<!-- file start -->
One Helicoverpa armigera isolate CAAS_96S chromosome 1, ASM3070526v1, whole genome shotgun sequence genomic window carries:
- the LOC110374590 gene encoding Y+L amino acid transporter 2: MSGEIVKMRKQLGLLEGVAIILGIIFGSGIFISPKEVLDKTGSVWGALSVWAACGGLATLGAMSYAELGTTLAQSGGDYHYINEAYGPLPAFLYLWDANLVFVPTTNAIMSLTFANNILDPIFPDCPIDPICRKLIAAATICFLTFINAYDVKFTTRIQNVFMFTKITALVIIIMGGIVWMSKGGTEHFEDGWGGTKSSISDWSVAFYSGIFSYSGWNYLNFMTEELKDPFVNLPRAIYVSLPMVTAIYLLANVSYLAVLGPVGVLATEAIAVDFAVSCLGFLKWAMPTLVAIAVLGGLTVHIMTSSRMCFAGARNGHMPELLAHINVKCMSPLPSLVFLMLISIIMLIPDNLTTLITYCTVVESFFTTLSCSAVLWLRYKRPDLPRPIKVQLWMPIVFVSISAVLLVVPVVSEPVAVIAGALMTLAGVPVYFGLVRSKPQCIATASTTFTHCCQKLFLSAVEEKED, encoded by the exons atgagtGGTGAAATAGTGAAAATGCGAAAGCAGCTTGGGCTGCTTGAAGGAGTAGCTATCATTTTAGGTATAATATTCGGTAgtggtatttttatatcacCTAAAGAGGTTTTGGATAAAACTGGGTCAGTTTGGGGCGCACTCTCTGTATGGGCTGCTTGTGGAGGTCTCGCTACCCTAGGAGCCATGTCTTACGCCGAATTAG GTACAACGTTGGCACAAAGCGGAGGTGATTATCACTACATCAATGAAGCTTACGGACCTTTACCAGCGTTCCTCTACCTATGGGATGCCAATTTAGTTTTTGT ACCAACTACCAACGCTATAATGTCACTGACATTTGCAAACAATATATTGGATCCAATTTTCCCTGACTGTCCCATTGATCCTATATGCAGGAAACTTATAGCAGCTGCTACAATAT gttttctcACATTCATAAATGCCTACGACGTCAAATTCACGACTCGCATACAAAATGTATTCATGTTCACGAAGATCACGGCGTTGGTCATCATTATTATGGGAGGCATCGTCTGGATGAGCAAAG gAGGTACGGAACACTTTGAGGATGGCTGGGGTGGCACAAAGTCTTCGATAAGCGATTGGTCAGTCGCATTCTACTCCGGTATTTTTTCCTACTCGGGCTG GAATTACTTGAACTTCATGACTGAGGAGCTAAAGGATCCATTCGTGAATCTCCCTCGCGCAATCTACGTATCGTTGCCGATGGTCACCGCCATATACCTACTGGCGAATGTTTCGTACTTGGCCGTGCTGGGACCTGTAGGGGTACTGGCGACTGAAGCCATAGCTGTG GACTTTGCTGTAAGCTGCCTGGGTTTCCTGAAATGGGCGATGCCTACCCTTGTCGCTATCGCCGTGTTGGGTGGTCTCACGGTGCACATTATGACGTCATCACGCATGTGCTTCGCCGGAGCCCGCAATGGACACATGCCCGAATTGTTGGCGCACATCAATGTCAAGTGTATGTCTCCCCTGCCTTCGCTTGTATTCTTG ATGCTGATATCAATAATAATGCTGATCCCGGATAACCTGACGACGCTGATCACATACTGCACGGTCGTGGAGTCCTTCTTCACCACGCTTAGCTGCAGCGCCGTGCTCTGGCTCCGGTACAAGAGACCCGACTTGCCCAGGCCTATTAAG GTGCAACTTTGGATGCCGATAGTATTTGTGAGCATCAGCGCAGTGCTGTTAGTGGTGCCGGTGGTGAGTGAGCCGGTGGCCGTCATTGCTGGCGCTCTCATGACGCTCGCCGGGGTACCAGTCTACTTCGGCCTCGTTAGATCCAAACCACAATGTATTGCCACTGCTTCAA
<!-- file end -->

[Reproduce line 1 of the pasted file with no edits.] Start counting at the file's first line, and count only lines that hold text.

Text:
One Helicoverpa armigera isolate CAAS_96S chromosome 1, ASM3070526v1, whole genome shotgun sequence genomic window carries: